Jeff Pitman's Survivor 37 recaps
Victory or null
By Jeff Pitman | Published: November 26, 2018
Survivor: David vs. Goliath Episodes 9 recap/ analysis

Victory or null

The central focus of this episode was, of course, Carl and Davids playing the idol nullifier (Bing!), enabling Dan to be blindsided despite otherwise playing his idol correctly. It was a crowning achievement of the David braintrust, combining a vote steal and the idol nullifier, and using both to topple the Goliath majority, probably for good, and establishing balance between the original tribe numbers, at five vs. five.

An impressive group accomplishment by the Davids, who are officially underdogs no more. Also fun to see a group almost entirely composed of superfans taking control of the game, especially over the more casual-leaning Goliath group.

On further reflection, though, was the idol nullifier really all that great a twist?

In contrast with last week's thrilling double-idol blindside, this week's Tribal result was not much of a surprise for the audience. It seemed fairly likely going into the episode that both Nick's vote steal (necessary to turn the Goliath 6-5 majority into a 5-6 deficit) and that Carl's idol nullifier (which could only be played on Dan's second idol, unless Carl took a sudden disliking to Christian) would finally be used. The editors this week also made no secret that this was the plan. So ... mission accomplished?

It's also hard not to notice that Dan got screwed a bit by this situation, particularly because production did not inform the cast of the potential of an idol nullifier before playing. Dan had kept this idol relatively secret (telling only Kara), he then read the room correctly at Tribal, and played his idol for himself, which should have blocked six votes against him, and saved him for another round, where he had the best shot of anyone left at winning regular immunity. He did (almost) everything right! Except ... in a Survivor Deus ex Machina moment, a brand-new advantage emerged from the voting urn—one that none of the Goliaths even knew existed—and snatched away his entire game. Beaten by a bunch of rules! Bing!

The one-sided nature of this surprise dulled the luster of the otherwise perfectly executed debut for the idol nullifier. While it was sort of entertaining to see the Davids stop, collaborate and list their massive set of secret advantages for a second straight blindside, the Goliaths were more or less sitting ducks. They were significantly disadvantaged by not knowing the nullifier even existed. They had no idea the vote steal was in play. Had they been aware of either of these things, maybe people like Alison, Alec, and Kara might have actually followed through on their plan to vote with the Davids. Instead, both sides showed slavish devotion to superior numbers and original tribal lines.

What does this "success" mean for the nullifier going forward? Because it powered up a group of scrappy underdogs, of course it was received enthusiastically by fans, and as such will almost certainly return, maybe as soon as next season (where it could again be a complete surprise, since Season 38 filmed last summer, before this aired). This would be typical Survivor behavior, always grasping to recapture past glory (or imagined past glory, in the case of Redemption Island). The main problem? The show got extremely lucky that (1) the play worked, and (2) the "good side" got to use it. Even with all this success, do we really even want a repeat of that? And if so, why?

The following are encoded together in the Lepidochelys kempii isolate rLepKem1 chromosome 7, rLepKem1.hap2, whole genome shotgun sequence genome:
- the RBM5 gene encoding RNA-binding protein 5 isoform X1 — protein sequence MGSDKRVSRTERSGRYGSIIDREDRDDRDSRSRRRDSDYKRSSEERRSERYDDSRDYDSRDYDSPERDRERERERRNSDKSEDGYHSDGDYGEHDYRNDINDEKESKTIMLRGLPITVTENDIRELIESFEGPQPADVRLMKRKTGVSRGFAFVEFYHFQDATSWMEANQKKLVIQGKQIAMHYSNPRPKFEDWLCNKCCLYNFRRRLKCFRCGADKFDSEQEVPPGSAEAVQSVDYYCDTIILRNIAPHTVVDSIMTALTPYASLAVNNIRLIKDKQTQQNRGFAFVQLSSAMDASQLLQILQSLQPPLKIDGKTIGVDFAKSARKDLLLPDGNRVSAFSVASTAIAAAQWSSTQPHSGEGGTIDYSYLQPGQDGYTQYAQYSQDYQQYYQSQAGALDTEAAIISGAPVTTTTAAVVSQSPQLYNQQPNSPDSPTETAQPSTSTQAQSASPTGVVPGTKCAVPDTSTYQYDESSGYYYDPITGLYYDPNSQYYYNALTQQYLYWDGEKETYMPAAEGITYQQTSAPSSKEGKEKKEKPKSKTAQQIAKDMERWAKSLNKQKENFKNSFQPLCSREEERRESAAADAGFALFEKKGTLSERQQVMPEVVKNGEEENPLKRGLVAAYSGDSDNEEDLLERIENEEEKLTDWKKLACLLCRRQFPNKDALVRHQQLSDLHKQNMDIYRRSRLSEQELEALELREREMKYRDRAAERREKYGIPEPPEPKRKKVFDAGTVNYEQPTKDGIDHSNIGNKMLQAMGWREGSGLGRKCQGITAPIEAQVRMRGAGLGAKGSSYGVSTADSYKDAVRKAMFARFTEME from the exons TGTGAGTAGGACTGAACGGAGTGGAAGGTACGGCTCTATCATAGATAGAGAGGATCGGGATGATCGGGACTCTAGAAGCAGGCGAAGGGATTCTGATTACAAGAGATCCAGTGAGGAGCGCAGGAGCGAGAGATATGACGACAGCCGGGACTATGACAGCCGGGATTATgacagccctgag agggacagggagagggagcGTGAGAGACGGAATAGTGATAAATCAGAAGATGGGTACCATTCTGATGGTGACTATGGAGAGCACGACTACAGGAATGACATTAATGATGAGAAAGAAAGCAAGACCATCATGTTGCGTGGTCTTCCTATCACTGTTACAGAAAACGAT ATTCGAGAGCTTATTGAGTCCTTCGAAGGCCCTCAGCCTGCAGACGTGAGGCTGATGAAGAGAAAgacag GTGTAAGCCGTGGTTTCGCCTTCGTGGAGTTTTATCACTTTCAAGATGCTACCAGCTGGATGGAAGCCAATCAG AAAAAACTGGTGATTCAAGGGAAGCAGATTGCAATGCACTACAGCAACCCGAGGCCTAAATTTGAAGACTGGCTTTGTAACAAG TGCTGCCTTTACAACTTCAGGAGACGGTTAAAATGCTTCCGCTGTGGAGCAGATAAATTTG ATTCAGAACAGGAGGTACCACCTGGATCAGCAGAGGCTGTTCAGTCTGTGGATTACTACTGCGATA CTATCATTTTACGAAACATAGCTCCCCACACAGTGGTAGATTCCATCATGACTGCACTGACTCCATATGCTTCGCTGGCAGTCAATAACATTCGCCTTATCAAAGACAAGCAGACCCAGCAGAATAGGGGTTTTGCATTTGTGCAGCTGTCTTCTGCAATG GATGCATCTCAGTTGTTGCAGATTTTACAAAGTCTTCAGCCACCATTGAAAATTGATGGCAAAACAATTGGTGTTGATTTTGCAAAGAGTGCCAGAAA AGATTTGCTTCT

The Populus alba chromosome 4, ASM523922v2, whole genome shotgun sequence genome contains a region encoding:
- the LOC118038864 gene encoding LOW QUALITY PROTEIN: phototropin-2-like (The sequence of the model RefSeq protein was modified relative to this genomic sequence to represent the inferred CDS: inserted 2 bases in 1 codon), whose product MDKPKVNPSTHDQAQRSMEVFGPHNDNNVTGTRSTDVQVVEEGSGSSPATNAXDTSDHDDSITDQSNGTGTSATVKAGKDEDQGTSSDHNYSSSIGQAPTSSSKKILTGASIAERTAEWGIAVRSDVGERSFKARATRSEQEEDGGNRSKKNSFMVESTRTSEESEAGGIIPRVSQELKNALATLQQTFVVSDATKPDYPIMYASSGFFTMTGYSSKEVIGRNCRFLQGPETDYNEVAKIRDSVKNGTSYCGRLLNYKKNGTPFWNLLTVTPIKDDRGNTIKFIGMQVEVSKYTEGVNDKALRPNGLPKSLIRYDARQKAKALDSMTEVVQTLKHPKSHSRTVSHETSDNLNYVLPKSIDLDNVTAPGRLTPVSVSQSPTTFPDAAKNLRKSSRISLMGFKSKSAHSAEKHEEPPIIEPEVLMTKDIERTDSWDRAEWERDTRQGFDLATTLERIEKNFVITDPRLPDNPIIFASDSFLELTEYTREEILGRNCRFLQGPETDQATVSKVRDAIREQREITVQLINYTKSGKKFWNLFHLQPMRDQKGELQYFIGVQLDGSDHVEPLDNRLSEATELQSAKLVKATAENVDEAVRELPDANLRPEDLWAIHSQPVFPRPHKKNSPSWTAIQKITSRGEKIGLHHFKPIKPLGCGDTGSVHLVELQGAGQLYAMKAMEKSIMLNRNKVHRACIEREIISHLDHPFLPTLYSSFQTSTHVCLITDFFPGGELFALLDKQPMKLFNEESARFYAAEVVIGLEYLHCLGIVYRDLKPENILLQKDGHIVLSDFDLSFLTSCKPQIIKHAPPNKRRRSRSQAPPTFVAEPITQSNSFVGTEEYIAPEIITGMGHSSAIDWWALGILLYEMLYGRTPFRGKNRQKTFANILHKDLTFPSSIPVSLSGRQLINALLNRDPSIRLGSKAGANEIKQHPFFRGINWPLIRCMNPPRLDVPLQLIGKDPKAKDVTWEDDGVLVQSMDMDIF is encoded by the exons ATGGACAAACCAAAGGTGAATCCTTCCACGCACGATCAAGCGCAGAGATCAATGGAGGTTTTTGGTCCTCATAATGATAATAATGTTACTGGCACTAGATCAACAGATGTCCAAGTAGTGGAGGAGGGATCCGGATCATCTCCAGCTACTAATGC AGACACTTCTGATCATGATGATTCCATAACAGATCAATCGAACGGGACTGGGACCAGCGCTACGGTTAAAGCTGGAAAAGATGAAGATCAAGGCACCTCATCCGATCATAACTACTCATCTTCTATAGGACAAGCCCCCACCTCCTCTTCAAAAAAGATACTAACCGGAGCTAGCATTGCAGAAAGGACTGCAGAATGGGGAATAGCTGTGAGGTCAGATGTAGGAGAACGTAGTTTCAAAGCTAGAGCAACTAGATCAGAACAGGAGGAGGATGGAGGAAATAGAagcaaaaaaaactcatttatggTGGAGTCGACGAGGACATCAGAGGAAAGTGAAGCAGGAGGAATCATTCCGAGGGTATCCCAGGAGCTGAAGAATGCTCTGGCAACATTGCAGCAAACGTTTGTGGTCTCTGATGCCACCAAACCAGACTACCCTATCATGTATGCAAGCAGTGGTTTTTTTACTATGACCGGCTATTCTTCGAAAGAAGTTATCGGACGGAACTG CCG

With respect to the first point, it's highly unlikely that an idol nullifier will be so successful again, primarily because the obvious lesson of Dan's downfall for future players is: Don't tell *anyone* about your idol, ever again. Feel free to play it for yourself or an ally, but for damn sure don't breathe a word about it to anyone, because that just opens you up to being nullified. (Side lesson: Nobody should ever keep their idol in their bag or pocket again, either.) With public knowledge of idols unavailable, how likely is the nullifier to ever work again? Answer: Not very.

In its favor, this version of the idol nullifier was vastly superior to the original version ("Super Idol") in Australian Survivor's 2017 season, where it could be played *after* idols were presented. That the U.S. nullifier has to be played while voting (i.e. before idols are played, which was not shown) at least requires a significant degree of planning, perception, and skill. But apart from a small possible window next season, we are unlikely to see the nullifier and idol connect in this way again. So get ready for 5-10 seasons of failed nullifier plays, because the nullifier is simply not as powerful as Carl and the Davids made it appear. Even if it does work again, it could just as easily help an overpowered majority crush some plucky underdogs under their boots.

Which brings us to the second point: imagine how unpopular the idol nullifier would be, not to mention how grim this season would now look, if say John or Dan or Mike had been exiled instead of Carl, and they'd played the nullifier on Christian last episode. Here comes Davie's idol, saving the hides of the hopelessly outnumbered Davids! Christian is saved! No ... wait ... a nullifier? Christian is voted out, 7-3-2?!? The Davids are now down 7-4? This truly is the darkest timeline.

Beyond such less palatable scenarios, idol plays are one of the few reliably dramatic parts of the Tribal Council experience. Production puts so many idols into the game because they want that drama to unfold. There's already a lot of tactics and timing involved. Is now the right time to play this idol? And am I playing it for the right person? So why try to make idol plays less possible to pull off? Why potentially destroy an iconic moment like Parvati's double-idol play in Heroes vs. Villains, or Wentworth's epic blindside of Savage in Cambodia? (Actually, now that we mention it, there is one person in charge of Survivor who would probably be in favor of the latter.)